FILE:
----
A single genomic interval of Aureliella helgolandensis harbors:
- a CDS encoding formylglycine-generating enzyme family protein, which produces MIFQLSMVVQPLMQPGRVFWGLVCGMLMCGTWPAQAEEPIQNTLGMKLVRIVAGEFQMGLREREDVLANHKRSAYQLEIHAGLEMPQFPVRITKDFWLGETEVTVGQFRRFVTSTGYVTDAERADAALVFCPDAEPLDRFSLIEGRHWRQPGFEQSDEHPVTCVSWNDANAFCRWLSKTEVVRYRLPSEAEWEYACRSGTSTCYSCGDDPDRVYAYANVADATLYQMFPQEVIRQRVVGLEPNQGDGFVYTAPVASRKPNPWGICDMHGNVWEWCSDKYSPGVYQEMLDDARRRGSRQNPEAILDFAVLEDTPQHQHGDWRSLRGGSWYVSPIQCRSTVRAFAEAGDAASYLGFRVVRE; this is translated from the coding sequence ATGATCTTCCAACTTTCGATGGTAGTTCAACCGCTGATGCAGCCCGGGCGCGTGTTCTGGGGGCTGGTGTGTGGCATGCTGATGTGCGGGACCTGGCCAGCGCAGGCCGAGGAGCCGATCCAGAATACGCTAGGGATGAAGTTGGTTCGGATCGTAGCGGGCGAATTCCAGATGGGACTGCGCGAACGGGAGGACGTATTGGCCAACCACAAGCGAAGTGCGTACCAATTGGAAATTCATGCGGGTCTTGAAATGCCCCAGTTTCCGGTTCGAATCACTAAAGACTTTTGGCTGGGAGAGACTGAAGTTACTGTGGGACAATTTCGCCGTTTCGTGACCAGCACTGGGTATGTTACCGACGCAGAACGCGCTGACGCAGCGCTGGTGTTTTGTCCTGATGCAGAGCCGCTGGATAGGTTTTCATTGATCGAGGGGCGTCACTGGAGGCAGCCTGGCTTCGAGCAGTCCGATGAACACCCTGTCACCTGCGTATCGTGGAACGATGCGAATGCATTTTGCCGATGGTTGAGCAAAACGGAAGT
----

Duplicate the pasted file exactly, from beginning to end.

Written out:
A single genomic interval of Aureliella helgolandensis harbors:
- a CDS encoding formylglycine-generating enzyme family protein, which produces MIFQLSMVVQPLMQPGRVFWGLVCGMLMCGTWPAQAEEPIQNTLGMKLVRIVAGEFQMGLREREDVLANHKRSAYQLEIHAGLEMPQFPVRITKDFWLGETEVTVGQFRRFVTSTGYVTDAERADAALVFCPDAEPLDRFSLIEGRHWRQPGFEQSDEHPVTCVSWNDANAFCRWLSKTEVVRYRLPSEAEWEYACRSGTSTCYSCGDDPDRVYAYANVADATLYQMFPQEVIRQRVVGLEPNQGDGFVYTAPVASRKPNPWGICDMHGNVWEWCSDKYSPGVYQEMLDDARRRGSRQNPEAILDFAVLEDTPQHQHGDWRSLRGGSWYVSPIQCRSTVRAFAEAGDAASYLGFRVVRE; this is translated from the coding sequence ATGATCTTCCAACTTTCGATGGTAGTTCAACCGCTGATGCAGCCCGGGCGCGTGTTCTGGGGGCTGGTGTGTGGCATGCTGATGTGCGGGACCTGGCCAGCGCAGGCCGAGGAGCCGATCCAGAATACGCTAGGGATGAAGTTGGTTCGGATCGTAGCGGGCGAATTCCAGATGGGACTGCGCGAACGGGAGGACGTATTGGCCAACCACAAGCGAAGTGCGTACCAATTGGAAATTCATGCGGGTCTTGAAATGCCCCAGTTTCCGGTTCGAATCACTAAAGACTTTTGGCTGGGAGAGACTGAAGTTACTGTGGGACAATTTCGCCGTTTCGTGACCAGCACTGGGTATGTTACCGACGCAGAACGCGCTGACGCAGCGCTGGTGTTTTGTCCTGATGCAGAGCCGCTGGATAGGTTTTCATTGATCGAGGGGCGTCACTGGAGGCAGCCTGGCTTCGAGCAGTCCGATGAACACCCTGTCACCTGCGTATCGTGGAACGATGCGAATGCATTTTGCCGATGGTTGAGCAAAACGGAAGT